The free open source Cocos2D game engine is something that is searched for and talked about alot on this site. I occassionaly receive questions about the engine, and most often I’m asked about beginner tutorials. Typically I’ll just reply saying to go through the example, and I think that’s a great way to learn how to use the engine. Many great examples are provided, and if you really want to understand the question going through the examples systematically will teach you the ins and outs of Cocos2d programming. That being said I’ve found this tutorial that does an exceptional job of showing you the absolute basics.
In the tutorial Ray goes through the creation of a simple 2D shooter. Specifically, downloading and installing Cocos2D, using the Cocos2D application template, adding sprites, moving targets, shooting projectiles, collision detection, and other game creation essentials in a step-by-step fashion.
[source Ray Wenderlich]
I’ve posted many iPhone game development resources on this website, and I can see that many of the searches on this website are iPhone game development related so I have decided to create this post which is basically a table of contents containing my other iPhone game development posts, along with some new iPhone game development resources that I have not mentioned before.
iPhone Game Engines
When most look to develop a game on the iPhone typically alot of time can be saved by using an already existing game engine. Some of these engines use Wysiwig editors and their own scripting languages while others provide a collection of functions to us in your code.
Game Engine Resources
Unity 3D and Cocos2D are two widely used game engines, I highly suggest looking into these two engines if you are getting started with iPhone game development.
You may want to use Core Animation to program your game, often this is the easiest way to program simple 2D games with low performance requirements as you can lay out elements in interface builder and the functions are very easy to understand if you’ve done other iPhone Objective-C Programming.
Core Animation Resources
OpenGL ES is the rendering API used on the iPhone. If you are looking for maximum performance and don’t want to purchase or use an already existing iPhone game engine you will need to use OpenGL ES.
Free Game Graphics
Something I see commonly asked is where to get graphics, well the fact of the matter is you will typically have to pay an artist to create them, or create them yourself, but there are some free graphics available. The games you can make with these are somewhat limited, but they can be good for prototyping before finding an artist to assist you with iPhone game development.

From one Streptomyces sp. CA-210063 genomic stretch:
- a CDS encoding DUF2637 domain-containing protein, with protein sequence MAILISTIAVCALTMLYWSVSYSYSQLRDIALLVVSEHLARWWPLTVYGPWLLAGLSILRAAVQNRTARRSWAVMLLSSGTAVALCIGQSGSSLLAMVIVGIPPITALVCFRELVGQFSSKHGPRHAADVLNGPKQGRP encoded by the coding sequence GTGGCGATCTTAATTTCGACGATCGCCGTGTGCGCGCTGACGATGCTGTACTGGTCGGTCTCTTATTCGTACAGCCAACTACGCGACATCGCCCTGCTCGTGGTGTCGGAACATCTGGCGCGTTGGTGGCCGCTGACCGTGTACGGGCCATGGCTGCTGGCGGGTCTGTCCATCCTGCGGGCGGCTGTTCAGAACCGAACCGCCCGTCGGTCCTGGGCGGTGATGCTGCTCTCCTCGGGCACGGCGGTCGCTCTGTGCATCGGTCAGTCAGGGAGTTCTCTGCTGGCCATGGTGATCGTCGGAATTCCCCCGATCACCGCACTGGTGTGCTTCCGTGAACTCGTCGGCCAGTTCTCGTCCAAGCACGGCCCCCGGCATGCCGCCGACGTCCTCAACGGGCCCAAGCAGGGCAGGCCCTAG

The iPhone uses OpenGL AL, as mentioned above Cocos2D now includes a sound engine, but if you’re programming from scratch here’s a basic engine for you to learn from.
Finch Simple OpenAL Sound Engine
Free Game Audio
Here’s some links to some free audio as with graphics you’ll typically have to find someone to custom create the sound you want or create it yourself to get things right.
iPhone Game Development Community
You may want to check out iDevGames if you’re looking for a forum for iPhone game development. It is fairly active.
iPhone Game Development Tutorials
The guys at 71 squared have put in a tremendous amount of work into creating some iPhone game development tutorials with video, be sure to check them out.
That’s it for my iPhone game development resources compendium, as always if you know of any other great resources feel free to post them in the comments, and I will likely update this post in the future so look for them to be added later on.
I’ve made quite a few posts about OpenGL ES, and the available game engines on the iPhone, and I’d like to iterate that you do not need to use OpenGL ES or any game engine. Core Animation can be used for iPhone game development, and if you’re used to Objective-C/Cocoa it may be the easiest route.
There are some caveats to using Core Animation, for one, you can get better performance from using raw OpenGL ES, and it can be somewhat tedious to use in instances where you may want to micromanage the animation of a graphical object. Also, while there are 3D transformations available Core Animation is designed for 2D graphics. All this being said, Core Animation is great for games such as card games, and board games. A huge advantage of Core Animation is that you can lay out your components using interface builder which can be a real time saver, as all the graphical components are inherited from UIView.
You wil want to check out the manual on Apple’s official Core Animation Programming Guide here:
Core Animation Programming Guide
While much of that guide is for Mac, you can also check out the Core Animation Cookbook:
Core Animation Cookbook
As far as code samples go the best example I’ve seen is the fantastic Geek Game Board, and an iPhone compatible version with some updates beyond the Mac version available at the Apple site is here:
and for those who have trouble downloading the source can find it here:
Geek Game Board From Bit Bucket
I was able to get this example compiling to iPhone OS 3.0 straight out.
What makes the GeekGameBoard example so good is that it includes board games, and card games (specifically Go, TicTacToe, Hex, and Klondike) that you can use as a framework which includes cards, boards, and pieces that you can use in iPhone game development. This should get you off to a very fast start.